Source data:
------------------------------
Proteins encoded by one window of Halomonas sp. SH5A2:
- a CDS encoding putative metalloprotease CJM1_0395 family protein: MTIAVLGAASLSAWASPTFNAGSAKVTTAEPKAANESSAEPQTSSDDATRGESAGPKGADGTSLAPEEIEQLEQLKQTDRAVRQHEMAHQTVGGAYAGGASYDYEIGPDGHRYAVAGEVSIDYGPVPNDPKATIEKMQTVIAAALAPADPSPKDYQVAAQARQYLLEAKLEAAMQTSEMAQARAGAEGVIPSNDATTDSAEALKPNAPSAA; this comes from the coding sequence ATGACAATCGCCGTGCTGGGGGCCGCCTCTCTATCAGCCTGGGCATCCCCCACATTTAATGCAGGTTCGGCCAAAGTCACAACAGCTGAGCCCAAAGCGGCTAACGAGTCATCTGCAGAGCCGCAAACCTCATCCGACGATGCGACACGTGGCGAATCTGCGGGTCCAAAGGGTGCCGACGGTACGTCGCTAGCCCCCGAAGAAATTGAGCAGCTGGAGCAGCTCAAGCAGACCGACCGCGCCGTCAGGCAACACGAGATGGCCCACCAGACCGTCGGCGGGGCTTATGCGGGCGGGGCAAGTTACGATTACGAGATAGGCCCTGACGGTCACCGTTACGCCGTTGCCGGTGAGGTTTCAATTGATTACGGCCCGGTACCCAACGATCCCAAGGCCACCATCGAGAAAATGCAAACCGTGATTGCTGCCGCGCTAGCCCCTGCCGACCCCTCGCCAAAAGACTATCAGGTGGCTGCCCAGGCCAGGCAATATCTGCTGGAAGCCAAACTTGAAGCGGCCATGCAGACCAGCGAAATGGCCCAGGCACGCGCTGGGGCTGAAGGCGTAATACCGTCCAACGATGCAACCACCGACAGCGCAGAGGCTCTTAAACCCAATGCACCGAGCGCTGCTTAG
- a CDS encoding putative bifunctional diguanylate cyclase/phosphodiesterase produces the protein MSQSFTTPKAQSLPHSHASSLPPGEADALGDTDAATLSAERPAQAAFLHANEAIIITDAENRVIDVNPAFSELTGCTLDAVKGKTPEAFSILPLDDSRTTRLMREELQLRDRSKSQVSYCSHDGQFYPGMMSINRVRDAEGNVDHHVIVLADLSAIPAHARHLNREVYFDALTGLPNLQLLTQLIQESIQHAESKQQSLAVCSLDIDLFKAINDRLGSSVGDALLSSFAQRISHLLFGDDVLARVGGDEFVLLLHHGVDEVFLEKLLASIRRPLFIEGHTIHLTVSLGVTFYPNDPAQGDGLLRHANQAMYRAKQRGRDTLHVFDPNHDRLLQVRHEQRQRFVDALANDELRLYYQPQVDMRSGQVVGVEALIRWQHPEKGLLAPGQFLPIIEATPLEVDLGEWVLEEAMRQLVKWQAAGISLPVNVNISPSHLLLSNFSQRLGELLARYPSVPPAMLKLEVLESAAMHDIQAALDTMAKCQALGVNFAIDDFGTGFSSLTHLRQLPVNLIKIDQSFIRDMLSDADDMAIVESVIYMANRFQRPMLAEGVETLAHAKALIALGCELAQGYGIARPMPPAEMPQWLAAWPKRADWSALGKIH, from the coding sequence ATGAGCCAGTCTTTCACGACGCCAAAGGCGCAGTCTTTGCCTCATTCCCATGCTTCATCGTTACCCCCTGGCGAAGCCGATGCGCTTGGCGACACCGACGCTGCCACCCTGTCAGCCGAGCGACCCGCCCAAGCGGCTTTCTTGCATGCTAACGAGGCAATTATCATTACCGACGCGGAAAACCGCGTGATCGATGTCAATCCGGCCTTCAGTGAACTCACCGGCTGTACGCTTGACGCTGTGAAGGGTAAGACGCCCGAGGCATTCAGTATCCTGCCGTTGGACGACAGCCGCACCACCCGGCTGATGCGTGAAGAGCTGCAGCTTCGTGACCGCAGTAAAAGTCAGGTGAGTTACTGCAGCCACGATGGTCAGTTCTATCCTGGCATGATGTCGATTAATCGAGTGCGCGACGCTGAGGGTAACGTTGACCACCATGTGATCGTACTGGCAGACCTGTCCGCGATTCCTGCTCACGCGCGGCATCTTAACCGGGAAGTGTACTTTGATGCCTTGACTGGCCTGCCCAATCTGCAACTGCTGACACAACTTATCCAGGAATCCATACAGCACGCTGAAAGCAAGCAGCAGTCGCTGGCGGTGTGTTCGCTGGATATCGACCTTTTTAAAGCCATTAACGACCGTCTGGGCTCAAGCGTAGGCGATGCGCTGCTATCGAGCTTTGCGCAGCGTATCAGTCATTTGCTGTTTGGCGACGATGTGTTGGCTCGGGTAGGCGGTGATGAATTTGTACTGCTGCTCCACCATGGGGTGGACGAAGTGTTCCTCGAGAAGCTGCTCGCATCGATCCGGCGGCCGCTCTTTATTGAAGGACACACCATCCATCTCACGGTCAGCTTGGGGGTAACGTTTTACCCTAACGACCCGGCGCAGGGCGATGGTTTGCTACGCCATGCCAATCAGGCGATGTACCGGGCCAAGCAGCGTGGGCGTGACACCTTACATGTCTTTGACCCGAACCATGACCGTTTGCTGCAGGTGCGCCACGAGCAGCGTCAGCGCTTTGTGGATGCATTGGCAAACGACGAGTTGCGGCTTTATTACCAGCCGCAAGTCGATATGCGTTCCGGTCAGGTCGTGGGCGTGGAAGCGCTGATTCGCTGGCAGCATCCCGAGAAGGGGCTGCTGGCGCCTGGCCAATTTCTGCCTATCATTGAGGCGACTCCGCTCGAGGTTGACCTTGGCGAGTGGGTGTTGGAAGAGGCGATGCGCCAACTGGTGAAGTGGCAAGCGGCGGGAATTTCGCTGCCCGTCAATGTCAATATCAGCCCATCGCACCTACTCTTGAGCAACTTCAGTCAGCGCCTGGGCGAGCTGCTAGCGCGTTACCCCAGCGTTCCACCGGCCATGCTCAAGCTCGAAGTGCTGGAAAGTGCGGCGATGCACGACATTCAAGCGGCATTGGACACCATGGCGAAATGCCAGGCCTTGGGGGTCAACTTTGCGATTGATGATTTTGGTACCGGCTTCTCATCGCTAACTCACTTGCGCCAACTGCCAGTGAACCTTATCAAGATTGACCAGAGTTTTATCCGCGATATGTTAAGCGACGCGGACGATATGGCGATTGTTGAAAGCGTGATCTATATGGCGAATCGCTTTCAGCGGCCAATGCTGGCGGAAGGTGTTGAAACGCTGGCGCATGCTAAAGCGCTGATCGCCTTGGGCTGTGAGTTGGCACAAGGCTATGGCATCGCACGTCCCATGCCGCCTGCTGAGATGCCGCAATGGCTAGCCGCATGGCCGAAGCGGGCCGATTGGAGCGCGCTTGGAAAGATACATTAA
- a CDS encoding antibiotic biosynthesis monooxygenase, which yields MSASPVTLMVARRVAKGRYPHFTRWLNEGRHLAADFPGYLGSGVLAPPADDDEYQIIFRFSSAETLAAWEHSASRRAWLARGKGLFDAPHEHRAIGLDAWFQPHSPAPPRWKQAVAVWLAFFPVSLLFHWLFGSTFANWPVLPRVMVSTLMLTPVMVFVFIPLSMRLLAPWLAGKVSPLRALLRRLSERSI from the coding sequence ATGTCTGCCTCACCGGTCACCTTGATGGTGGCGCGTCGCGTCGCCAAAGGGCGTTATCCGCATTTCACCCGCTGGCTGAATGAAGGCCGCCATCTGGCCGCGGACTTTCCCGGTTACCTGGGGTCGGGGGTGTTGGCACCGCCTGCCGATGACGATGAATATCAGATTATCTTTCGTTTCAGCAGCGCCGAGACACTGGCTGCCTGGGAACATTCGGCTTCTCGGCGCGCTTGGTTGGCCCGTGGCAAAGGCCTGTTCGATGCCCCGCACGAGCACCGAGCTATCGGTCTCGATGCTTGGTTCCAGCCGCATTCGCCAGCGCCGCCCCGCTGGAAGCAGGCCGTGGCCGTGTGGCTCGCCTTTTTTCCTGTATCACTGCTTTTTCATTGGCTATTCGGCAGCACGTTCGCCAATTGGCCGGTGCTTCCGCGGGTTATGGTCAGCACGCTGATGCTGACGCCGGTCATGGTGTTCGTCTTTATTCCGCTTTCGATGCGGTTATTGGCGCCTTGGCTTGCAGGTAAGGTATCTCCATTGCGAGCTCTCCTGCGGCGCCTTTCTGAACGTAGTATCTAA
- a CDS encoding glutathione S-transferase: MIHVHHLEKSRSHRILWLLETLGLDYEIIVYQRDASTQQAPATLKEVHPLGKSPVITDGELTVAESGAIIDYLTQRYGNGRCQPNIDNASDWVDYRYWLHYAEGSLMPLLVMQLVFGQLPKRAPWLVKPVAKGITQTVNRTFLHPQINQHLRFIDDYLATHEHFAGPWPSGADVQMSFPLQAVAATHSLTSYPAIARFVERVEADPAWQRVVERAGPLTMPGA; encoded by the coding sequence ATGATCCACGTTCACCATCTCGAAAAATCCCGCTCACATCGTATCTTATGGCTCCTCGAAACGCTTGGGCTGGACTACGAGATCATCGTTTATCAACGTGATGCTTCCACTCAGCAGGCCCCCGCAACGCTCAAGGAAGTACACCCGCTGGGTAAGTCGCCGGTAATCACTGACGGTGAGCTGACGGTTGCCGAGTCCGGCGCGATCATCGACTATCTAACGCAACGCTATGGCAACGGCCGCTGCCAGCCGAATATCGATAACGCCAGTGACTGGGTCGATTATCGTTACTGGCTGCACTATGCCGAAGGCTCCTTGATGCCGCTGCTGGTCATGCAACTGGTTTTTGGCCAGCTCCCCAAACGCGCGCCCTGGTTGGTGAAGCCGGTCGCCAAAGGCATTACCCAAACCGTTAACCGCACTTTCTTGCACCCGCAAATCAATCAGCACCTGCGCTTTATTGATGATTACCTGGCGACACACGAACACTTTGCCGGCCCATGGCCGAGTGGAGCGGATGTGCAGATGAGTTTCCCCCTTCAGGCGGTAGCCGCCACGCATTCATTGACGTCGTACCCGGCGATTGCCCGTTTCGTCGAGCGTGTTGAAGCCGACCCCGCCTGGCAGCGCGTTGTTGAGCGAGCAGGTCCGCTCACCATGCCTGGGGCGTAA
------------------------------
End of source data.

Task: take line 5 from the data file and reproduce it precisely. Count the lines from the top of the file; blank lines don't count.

- a CDS encoding glutathione S-transferase: MIHVHHLEKSRSHRILWLLETLGLDYEIIVYQRDASTQQAPATLKEVHPLGKSPVITDGELTVAESGAIIDYLTQRYGNGRCQPNIDNASDWVDYRYWLHYAEGSLMPLLVMQLVFGQLPKRAPWLVKPVAKGITQTVNRTFLHPQINQHLRFIDDYLATHEHFAGPWPSGADVQMSFPLQAVAATHSLTSYPAIARFVERVEADPAWQRVVERAGPLTMPGA; encoded by the coding sequence ATGATCCACGTTCACCATCTCGAAAAATCCCGCTCACATCGTATCTTATGGCTCCTCGAAACGCTTGGGCTGGACTACGAGATCATCGTTTATCAACGTGATGCTTCCACTCAGCAGGCCCCCGCAACGCTCAAGGAAGTACACCCGCTGGGTAAGTCGCCGGTAATCACTGACGGTGAGCTGACGGTTGCCGAGTCCGGCGCGATCATCGACTATCTAACGCAACGCTATGGCAACGGCCGCTGCCAGCCGAATATCGATAACGCCAGTGACTGGGTCGATTATCGTTACTGGCTGCACTATGCCGAAGGCTCCTTGATGCCGCTGCTGGTCATGCAACTGGTTTTTGGCCAGCTCCCCAAACGCGCGCCCTGGTTGGTGAAGCCGGTCGCCAAAGGCATTACCCAAACCGTTAACCGCACTTTCTTGCACCCGCAAATCAATCAGCACCTGCGCTTTATTGATGATTACCTGGCGACACACGAACACTTTGCCGGCCCATGGCCGAGTGGAGCGGATGTGCAGATGAGTTTCCCCCTTCAGGCGGTAGCCGCCACGCATTCATTGACGTCGTACCCGGCGATTGCCCGTTTCGTCGAGCGTGTTGAAGCCGACCCCGCCTGGCAGCGCGTTGTTGAGCGAGCAGGTCCGCTCACCATGCCTGGGGCGTAA